Tag Archives: al-Qaeda

Leader of New Al-Qaeda Group in Syria Speaks

By Kyle Orton (@KyleWOrton) on February 9, 2017

hashem-al-shaykh-2

After a series of intra-insurgent clashes beginning on 19 January 2017 in northern Syria, al-Qaeda’s rebranded presence, Jabhat Fatah al-Sham (JFS), annexed several groups and clerics—and a number more since—on 28 January in a merger that took on the name Hay’at Tahrir al-Sham (HTS). JFS followed the pattern of its parent branch, the Islamic State, and did not monopolize the leadership posts in HTS, leaving the emir post to Hashem al-Shaykh (Abu Jabbar). Al-Shaykh is a former senior official of Ahrar al-Sham, an insurgent group that also has links to al-Qaeda and has been the primary bridge between the mainstream rebellion in Syria and al-Qaeda. Al-Shaykh gave his first speech as General Leader of Hay’at Tahrir al-Sham on 9 February, and Bilad al-Sham Media put out a transcript (reproduced below) and picture (above). Continue reading

Pro-Al-Qaeda Ideologue on Merging With Non-Jihadi Groups

By Kyle Orton (@KyleWOrton) on February 5, 2017

Abdallah al-Muhaysini at a rally for Hay'at Tahrir al-Sham, 3 February 2017

Abdallah al-Muhaysini at a rally for Hay’at Tahrir al-Sham, 3 February 2017

On 28 January, as a part of its long-term strategy of integrating with, and ultimately co-opting, the Syrian rebellion, al-Qaeda shifted ground again and merged into a wider spectrum of insurgent groups, many of them jihadi in character, but many not, united under the banner of Hay’at Tahrir al-Sham (HTS). One of the non-jihadi groups to join HTS was Harakat Nooradeen al-Zengi, which became infamous in July 2016 after it beheaded one of the Bashar al-Assad regime’s child soldiers on video. This has aroused some controversy in jihadi circles, and today a statement by a jihadi ideologue, Abu Mahmud al-Filistini, who lives in London, was circulating explaining why HTS was right to take in al-Zengi. The statement was entitled, “Clearing the Doubts Regarding Nooradeen al-Zengi Uniting with Hay’at Tahrir al-Sham,” and is reproduced below. Continue reading

Kuwaiti Islamic State Military Official Killed in Syria

By Kyle Orton (@KyleWOrton) on February 1, 2017

abdul-al-taresh-abu-jandal-al-kuwaiti-2

In September 2014, Kuwait undertook a series of raids against terrorists loyal to the Islamic State (IS). It was found by authorities that one of the “great influence[s]” over the jihadi-Salafists in Kuwait was Abdulmuhsin al-Taresh (Abu Jandal al-Kuwaiti). Al-Taresh was an important propagandist-recruiter for IS at this time, and would later become a senior military official. He was killed near IS’s Syrian capital, Raqqa, by the U.S.-led Coalition at the end of December. Continue reading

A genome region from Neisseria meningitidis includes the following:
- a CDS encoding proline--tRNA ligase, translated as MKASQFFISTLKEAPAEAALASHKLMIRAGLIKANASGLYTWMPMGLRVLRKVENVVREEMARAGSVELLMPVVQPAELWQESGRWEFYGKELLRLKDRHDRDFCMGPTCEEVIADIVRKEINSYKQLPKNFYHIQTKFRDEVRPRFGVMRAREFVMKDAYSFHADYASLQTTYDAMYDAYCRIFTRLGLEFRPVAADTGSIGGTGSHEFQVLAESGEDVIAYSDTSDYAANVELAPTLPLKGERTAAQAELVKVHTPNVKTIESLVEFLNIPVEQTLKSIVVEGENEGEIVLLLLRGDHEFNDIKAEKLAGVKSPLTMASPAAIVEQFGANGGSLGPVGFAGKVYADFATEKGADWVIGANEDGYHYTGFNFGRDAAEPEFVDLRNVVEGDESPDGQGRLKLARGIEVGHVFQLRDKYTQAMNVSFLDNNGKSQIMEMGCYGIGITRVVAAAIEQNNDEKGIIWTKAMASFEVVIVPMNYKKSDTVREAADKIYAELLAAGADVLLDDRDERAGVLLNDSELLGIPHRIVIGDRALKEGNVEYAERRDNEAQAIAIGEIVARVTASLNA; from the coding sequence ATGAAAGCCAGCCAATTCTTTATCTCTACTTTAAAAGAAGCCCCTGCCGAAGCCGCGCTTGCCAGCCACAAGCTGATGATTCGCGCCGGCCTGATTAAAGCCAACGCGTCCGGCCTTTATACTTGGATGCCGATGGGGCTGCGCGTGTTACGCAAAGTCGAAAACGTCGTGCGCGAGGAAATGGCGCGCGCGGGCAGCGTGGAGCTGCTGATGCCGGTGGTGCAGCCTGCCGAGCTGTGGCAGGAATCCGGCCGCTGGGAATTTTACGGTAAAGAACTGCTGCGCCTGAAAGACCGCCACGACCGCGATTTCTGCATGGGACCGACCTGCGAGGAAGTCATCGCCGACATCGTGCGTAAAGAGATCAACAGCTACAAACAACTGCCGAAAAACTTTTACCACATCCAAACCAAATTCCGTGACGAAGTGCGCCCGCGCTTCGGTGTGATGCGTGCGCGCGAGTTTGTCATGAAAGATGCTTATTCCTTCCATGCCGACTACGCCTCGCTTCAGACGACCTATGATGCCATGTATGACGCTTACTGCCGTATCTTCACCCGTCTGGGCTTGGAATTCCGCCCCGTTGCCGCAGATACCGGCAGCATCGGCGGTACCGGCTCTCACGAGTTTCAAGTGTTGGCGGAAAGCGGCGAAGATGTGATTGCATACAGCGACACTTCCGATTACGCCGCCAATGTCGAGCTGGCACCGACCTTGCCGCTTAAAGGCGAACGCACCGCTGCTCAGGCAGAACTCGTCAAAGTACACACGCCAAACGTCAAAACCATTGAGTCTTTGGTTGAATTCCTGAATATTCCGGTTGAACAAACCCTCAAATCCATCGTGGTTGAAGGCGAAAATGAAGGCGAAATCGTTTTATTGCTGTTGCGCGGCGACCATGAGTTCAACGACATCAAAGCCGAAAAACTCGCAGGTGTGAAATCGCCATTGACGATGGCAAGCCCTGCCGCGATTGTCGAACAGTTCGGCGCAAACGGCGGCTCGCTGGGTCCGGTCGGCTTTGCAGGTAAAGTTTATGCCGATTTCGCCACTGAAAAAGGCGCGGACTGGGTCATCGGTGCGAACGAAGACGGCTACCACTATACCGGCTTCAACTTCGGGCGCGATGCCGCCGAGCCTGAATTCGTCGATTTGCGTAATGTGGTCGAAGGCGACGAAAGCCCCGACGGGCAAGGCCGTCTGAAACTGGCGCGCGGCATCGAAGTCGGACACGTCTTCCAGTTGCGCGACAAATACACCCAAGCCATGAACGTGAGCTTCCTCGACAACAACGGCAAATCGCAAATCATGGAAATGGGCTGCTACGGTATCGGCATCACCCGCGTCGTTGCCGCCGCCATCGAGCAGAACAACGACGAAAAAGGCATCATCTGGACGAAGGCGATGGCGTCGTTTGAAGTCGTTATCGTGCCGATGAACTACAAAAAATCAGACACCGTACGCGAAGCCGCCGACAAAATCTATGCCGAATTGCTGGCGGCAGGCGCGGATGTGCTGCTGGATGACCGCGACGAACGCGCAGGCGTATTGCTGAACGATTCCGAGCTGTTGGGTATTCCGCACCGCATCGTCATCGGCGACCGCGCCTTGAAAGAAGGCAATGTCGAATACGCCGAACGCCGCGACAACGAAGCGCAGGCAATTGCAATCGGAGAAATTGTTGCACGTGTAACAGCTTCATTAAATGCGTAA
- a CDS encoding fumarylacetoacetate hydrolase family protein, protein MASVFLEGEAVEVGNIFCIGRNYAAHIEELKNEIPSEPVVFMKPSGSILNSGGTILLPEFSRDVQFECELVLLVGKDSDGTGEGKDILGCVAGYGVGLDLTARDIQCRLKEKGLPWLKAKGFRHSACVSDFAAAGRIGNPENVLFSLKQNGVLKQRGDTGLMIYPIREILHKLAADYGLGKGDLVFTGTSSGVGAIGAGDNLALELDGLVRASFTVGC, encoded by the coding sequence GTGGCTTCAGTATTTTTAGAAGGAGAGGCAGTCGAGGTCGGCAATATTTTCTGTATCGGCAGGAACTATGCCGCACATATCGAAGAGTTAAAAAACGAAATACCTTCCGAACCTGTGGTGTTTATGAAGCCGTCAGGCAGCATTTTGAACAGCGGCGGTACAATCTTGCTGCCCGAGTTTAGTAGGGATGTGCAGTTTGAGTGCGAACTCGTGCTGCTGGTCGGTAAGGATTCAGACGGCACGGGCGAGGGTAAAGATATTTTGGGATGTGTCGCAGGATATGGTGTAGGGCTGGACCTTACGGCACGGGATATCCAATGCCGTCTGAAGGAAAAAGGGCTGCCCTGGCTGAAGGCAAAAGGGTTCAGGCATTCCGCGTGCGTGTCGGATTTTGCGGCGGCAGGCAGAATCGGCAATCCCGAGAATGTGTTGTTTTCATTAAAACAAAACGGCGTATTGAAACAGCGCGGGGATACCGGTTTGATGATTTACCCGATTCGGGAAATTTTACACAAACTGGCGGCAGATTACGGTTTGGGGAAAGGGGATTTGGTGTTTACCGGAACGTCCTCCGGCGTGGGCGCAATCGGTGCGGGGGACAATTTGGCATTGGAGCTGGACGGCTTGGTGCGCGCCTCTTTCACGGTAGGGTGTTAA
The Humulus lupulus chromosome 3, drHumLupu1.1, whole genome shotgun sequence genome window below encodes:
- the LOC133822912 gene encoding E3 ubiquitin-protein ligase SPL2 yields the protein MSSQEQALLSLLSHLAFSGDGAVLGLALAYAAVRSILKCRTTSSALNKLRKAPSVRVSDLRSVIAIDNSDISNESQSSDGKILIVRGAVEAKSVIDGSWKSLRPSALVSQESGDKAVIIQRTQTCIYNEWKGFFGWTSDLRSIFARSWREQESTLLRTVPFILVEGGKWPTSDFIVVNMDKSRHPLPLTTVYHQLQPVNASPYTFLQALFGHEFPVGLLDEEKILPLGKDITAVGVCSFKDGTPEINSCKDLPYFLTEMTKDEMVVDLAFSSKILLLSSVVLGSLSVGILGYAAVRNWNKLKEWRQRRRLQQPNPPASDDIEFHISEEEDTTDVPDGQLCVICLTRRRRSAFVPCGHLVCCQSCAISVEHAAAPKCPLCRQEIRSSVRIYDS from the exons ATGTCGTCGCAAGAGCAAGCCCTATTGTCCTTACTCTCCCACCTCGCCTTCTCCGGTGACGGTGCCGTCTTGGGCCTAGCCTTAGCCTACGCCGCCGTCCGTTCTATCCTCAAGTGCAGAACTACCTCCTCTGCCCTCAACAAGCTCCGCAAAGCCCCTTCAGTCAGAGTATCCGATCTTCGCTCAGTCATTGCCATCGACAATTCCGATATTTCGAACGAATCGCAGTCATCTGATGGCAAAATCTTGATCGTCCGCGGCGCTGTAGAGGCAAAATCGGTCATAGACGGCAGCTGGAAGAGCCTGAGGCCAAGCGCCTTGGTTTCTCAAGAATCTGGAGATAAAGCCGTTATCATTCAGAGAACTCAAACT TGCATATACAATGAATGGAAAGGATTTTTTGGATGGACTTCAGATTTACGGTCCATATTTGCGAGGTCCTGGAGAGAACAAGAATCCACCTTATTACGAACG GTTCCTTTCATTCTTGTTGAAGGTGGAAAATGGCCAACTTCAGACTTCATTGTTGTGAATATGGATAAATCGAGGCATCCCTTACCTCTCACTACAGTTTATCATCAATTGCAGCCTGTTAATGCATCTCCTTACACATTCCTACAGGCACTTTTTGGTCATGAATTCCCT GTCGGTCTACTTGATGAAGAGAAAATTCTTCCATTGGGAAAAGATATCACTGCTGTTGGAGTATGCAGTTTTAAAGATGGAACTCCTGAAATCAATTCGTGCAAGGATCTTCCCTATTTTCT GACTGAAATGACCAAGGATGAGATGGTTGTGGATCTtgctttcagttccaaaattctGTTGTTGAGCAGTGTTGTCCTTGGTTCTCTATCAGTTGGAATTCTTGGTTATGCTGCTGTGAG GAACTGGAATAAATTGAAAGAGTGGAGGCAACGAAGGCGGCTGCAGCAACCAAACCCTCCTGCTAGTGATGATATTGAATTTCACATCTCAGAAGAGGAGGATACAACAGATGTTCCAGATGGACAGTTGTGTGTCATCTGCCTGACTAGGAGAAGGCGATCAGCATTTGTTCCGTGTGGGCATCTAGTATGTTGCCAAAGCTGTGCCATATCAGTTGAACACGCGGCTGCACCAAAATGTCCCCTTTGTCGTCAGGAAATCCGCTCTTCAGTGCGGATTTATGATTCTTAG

Mohamed Moumou: Islamic State’s Commander of the North

By Kyle Orton (@KyleWOrton) on January 28, 2017

Mohamed Moumou (Abu Qaswara)

Mohamed Moumou (Abu Qaswara)

Mohamed Moumou, better-known as Abu Qaswara, was the Commander of the North for the Islamic State of Iraq (ISI), one of the most powerful military positions in the group, when he was killed by American forces in Mosul on 5 October 2008. Continue reading

Al-Qaeda Says Attacking Syrian Rebel Groups Was Self-Defence Against A ‘Conspiracy’

By Kyle Orton (@KyleWOrton) on January 26, 2017

Ahmad al-Shara (Abu Muhammad al-Jolani)

Ahmad al-Shara (Abu Muhammad al-Jolani)

Violence erupted between Jabhat Fatah al-Sham, the rebranded al-Qaeda branch in Syria, and Ahrar al-Sham, its long-time ally and its bridge into the Syrian rebellion, beginning on 19 January. These clashes expanded to encompass the mainstream armed opposition on 23 January. Today, al-Maqalaat, a pro-JFS outlet, published a long statement explaining the fighting from JFS’s point-of-view. The salient points of the argument and other interesting elements are highlighted in bold. Continue reading

The Islamic State’s First War Minister

By Kyle Orton (@KyleWOrton) on January 25, 2017

One of the few existing pictures of Abu Hamza al-Muhajir (Abdul Munim al-Badawi)

One of the few existing pictures of Abu Hamza al-Muhajir (Abdul Munim al-Badawi)

Below is reproduced a very short biography for Abu Hamza al-Muhajir, sometimes called Abu Ayyub al-Masri, whose real name is Abdul Munim al-Badawi,[1] that circulated on pro-Islamic State forums. Al-Badawi took over leadership of al-Qaeda in Iraq (AQI) when its founder, Ahmad al-Khalayleh (Abu Musab al-Zarqawi), was killed on 7 June 2006. Al-Badawi then declared his allegiance to Hamid al-Zawi (Abu Umar al-Baghdadi) and the Islamic State of Iraq (ISI) on 10 November 2006, formally dissolving al-Qaeda on Iraqi territory, and becoming al-Zawi’s deputy. Abu Hamza had been in Iraq, including Baghdad, a year before Saddam Husayn was overthrown, and he and al-Zawi were killed together on 18 April 2010. Continue reading

The Seeds of the Islamic State in Saddam’s Iraq

By Kyle Orton (@KyleWOrton) on January 22, 2017

Mustafa Ramdan Darwish (Abu Muhammad al-Lubnani)

Mustafa Ramdan Darwish (Abu Muhammad al-Lubnani)

After the leaders of the Islamic State die—usually killed by their foes—short biographies tend to be circulated on internet forums that favour the group. One such obituary—with the above picture—was disseminated for Mustafa Ramadan Darwish (Abu Muhammad al-Lubnani), and is reproduced below with some editions to transliteration and some interesting sections highlighted in bold. Darwish was the first leader of the Islamic State’s military portfolio and the second overall deputy (between September 2004 and the summer of 2005) to the movement’s founder, Ahmad al-Khalayleh (Abu Musab al-Zarqawi). One of the most interesting parts of Darwish’s profile is its addition of details on the jihadi networks linked to al-Qaeda and the first generation of the Islamic State that were operating in Iraq in the final years of Saddam Husayn’s rule, a topic touched on in other biographies of Islamic State leaders. Continue reading